PROVO — After retiring from the Canadian Football League, where he managed to have the most productive career by a receiver in that league's history, you'd think Ben Cahoon would coast into retirement.
But aside from the beating his body took every week, he hasn't slowed down at all.
Cahoon enters his second year as BYU's receivers coach. Where he used to catch a hundred passes a day and nurse bumps and bruises, he's now shifted all that energy into his coaching career. He's one of the first staff members to arrive to work at BYU and one of the last to leave.
A quiet, confident and studious guy, Cahoon has always been a smooth, consistent man. He is steady, dependable and motivated. An avid golfer, he'd fit right in a foursome with Rickie Fowler. He also has a smile that would fit under a wide-brimmed hat in one of those rugged cowboy movies.
He definitely would have looked more cowboy than Kevin Costner in "Open Range."
Getting his second wind on another career isn't tough; it's an adjustment. For Cahoon, it is still pedal to the metal at a hundred miles an hour.
Cahoon learned early in life, as a somewhat short receiver, that to make up the difference, he had to work harder and longer.
When he interviewed for the coaching job at BYU, there were dozens of qualified applicants. In order to make the right impression, he had to go above and beyond.
After all, his future boss slept in his office at Oregon State as a graduate assistant, paid his dues, started from scratch. Cahoon knew he didn't come from that background as a coach. He had to compensate. He had to prove his worth.
Cahoon made cards with pictures of every BYU player and memorized their names. He studied BYU game films so he could quickly answer questions and respond to inquiries about the Cougars when he met with head coach Bronco Mendenhall. He made a list of things he might bring to the table and other ideas BYU might consider.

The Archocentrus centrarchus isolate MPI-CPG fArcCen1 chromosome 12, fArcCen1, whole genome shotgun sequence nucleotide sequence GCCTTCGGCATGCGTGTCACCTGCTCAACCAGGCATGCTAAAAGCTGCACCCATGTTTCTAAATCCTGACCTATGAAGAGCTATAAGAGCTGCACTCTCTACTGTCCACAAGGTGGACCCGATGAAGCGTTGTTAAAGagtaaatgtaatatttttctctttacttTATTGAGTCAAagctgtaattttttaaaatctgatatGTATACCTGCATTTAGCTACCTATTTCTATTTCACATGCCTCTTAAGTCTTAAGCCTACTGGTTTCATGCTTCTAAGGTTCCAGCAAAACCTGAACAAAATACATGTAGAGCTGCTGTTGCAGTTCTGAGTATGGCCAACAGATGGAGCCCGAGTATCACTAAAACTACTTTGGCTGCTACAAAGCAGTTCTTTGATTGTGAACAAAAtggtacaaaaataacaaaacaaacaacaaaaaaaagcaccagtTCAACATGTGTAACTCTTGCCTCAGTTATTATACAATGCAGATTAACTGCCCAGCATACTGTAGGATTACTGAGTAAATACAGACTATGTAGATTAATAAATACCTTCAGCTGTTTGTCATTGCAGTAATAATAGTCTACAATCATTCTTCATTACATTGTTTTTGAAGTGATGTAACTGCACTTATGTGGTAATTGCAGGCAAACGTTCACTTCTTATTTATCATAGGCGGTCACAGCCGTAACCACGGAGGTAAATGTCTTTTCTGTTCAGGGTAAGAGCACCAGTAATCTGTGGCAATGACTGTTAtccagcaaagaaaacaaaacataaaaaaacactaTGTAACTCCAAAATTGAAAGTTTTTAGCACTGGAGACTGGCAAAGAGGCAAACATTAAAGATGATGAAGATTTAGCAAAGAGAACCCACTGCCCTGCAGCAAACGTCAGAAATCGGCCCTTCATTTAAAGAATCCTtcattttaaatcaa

Cahoon made a pledge to himself — and anyone who'd listen — that he would work harder than anybody else as a coach. Just like he's always done.
He got the job.
His wife, Kim, said when her husband hung up his uniform as the CFL's all-time leading receiver, he never had a chance to enjoy retirement, lounge around or ponder the question, "What now?"
"He was hired as the BYU receivers coach about one week after he announced his retirement and he has never looked back," Kim said.
She often asks Ben if he misses playing every week. "He always says 'no.' I think it's been harder on me than it has on him, frankly. I miss watching him play and I definitely miss the players' hours versus coaching hours. Adjusting to the long hours and long days has probably been the hardest part for both of us."
As a player, his season lasted about six months out of the year and he was home by 3 p.m. most days. As a coach, Cahoon works 12-hour days year-round with very little down time.
Said Kim, "We feel so incredibly blessed, though. To be able to start a second career at age 39, doing something you have a passion for is a dream."
Cahoon hasn't blinked an eye over leaving his CFL days. "I milked it for about all it was worth and got out. Not many professional athletes can say they don't miss the game, but I don't. It ran its course," said the CFL's two-time Most Outstanding Canadian Award winner.
He is more comfortable coaching now than he was his first year. Knowing his schedule, understanding his workload and an increased understanding of Brandon Doman's offense has made things easier.
"I think I'm a more effective teacher. I have a lot of room to grow there and it's important to me to continue to be a great teacher."
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